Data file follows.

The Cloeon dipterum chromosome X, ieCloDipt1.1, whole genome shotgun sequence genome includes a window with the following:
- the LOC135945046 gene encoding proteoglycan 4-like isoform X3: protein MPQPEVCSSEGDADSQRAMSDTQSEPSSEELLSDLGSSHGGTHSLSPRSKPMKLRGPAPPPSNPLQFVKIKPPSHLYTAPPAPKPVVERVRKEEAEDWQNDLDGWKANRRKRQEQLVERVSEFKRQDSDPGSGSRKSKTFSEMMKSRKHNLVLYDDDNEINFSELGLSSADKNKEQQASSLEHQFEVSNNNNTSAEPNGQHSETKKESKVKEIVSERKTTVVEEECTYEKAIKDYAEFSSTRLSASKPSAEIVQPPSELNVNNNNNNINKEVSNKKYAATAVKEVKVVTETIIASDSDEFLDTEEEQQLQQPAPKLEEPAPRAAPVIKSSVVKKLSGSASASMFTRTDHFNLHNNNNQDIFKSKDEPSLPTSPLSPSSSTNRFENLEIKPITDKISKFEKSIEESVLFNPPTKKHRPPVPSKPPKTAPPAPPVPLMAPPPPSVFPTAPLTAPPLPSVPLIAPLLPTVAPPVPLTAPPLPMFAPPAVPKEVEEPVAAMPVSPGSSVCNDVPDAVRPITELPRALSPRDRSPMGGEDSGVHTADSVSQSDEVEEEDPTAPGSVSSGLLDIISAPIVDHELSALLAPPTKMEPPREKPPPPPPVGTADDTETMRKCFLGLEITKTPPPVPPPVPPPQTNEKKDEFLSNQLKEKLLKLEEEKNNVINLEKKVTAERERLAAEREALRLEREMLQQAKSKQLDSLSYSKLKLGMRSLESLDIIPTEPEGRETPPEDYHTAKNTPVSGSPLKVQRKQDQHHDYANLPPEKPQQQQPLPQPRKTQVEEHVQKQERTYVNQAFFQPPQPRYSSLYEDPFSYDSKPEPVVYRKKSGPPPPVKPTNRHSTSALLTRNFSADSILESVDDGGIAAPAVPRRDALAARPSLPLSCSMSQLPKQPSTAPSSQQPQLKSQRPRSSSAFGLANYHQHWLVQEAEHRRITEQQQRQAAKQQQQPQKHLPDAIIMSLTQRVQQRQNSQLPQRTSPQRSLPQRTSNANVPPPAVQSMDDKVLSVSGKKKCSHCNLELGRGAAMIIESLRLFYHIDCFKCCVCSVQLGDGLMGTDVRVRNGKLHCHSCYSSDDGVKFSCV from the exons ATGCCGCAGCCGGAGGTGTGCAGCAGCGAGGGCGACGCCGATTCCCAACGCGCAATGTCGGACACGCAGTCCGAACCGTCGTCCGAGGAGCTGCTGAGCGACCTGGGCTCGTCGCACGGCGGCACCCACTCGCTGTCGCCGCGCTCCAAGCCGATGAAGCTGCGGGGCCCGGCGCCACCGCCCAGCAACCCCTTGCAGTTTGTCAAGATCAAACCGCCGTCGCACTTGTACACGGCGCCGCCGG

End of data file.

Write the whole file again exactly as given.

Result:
The Cloeon dipterum chromosome X, ieCloDipt1.1, whole genome shotgun sequence genome includes a window with the following:
- the LOC135945046 gene encoding proteoglycan 4-like isoform X3: protein MPQPEVCSSEGDADSQRAMSDTQSEPSSEELLSDLGSSHGGTHSLSPRSKPMKLRGPAPPPSNPLQFVKIKPPSHLYTAPPAPKPVVERVRKEEAEDWQNDLDGWKANRRKRQEQLVERVSEFKRQDSDPGSGSRKSKTFSEMMKSRKHNLVLYDDDNEINFSELGLSSADKNKEQQASSLEHQFEVSNNNNTSAEPNGQHSETKKESKVKEIVSERKTTVVEEECTYEKAIKDYAEFSSTRLSASKPSAEIVQPPSELNVNNNNNNINKEVSNKKYAATAVKEVKVVTETIIASDSDEFLDTEEEQQLQQPAPKLEEPAPRAAPVIKSSVVKKLSGSASASMFTRTDHFNLHNNNNQDIFKSKDEPSLPTSPLSPSSSTNRFENLEIKPITDKISKFEKSIEESVLFNPPTKKHRPPVPSKPPKTAPPAPPVPLMAPPPPSVFPTAPLTAPPLPSVPLIAPLLPTVAPPVPLTAPPLPMFAPPAVPKEVEEPVAAMPVSPGSSVCNDVPDAVRPITELPRALSPRDRSPMGGEDSGVHTADSVSQSDEVEEEDPTAPGSVSSGLLDIISAPIVDHELSALLAPPTKMEPPREKPPPPPPVGTADDTETMRKCFLGLEITKTPPPVPPPVPPPQTNEKKDEFLSNQLKEKLLKLEEEKNNVINLEKKVTAERERLAAEREALRLEREMLQQAKSKQLDSLSYSKLKLGMRSLESLDIIPTEPEGRETPPEDYHTAKNTPVSGSPLKVQRKQDQHHDYANLPPEKPQQQQPLPQPRKTQVEEHVQKQERTYVNQAFFQPPQPRYSSLYEDPFSYDSKPEPVVYRKKSGPPPPVKPTNRHSTSALLTRNFSADSILESVDDGGIAAPAVPRRDALAARPSLPLSCSMSQLPKQPSTAPSSQQPQLKSQRPRSSSAFGLANYHQHWLVQEAEHRRITEQQQRQAAKQQQQPQKHLPDAIIMSLTQRVQQRQNSQLPQRTSPQRSLPQRTSNANVPPPAVQSMDDKVLSVSGKKKCSHCNLELGRGAAMIIESLRLFYHIDCFKCCVCSVQLGDGLMGTDVRVRNGKLHCHSCYSSDDGVKFSCV from the exons ATGCCGCAGCCGGAGGTGTGCAGCAGCGAGGGCGACGCCGATTCCCAACGCGCAATGTCGGACACGCAGTCCGAACCGTCGTCCGAGGAGCTGCTGAGCGACCTGGGCTCGTCGCACGGCGGCACCCACTCGCTGTCGCCGCGCTCCAAGCCGATGAAGCTGCGGGGCCCGGCGCCACCGCCCAGCAACCCCTTGCAGTTTGTCAAGATCAAACCGCCGTCGCACTTGTACACGGCGCCGCCGG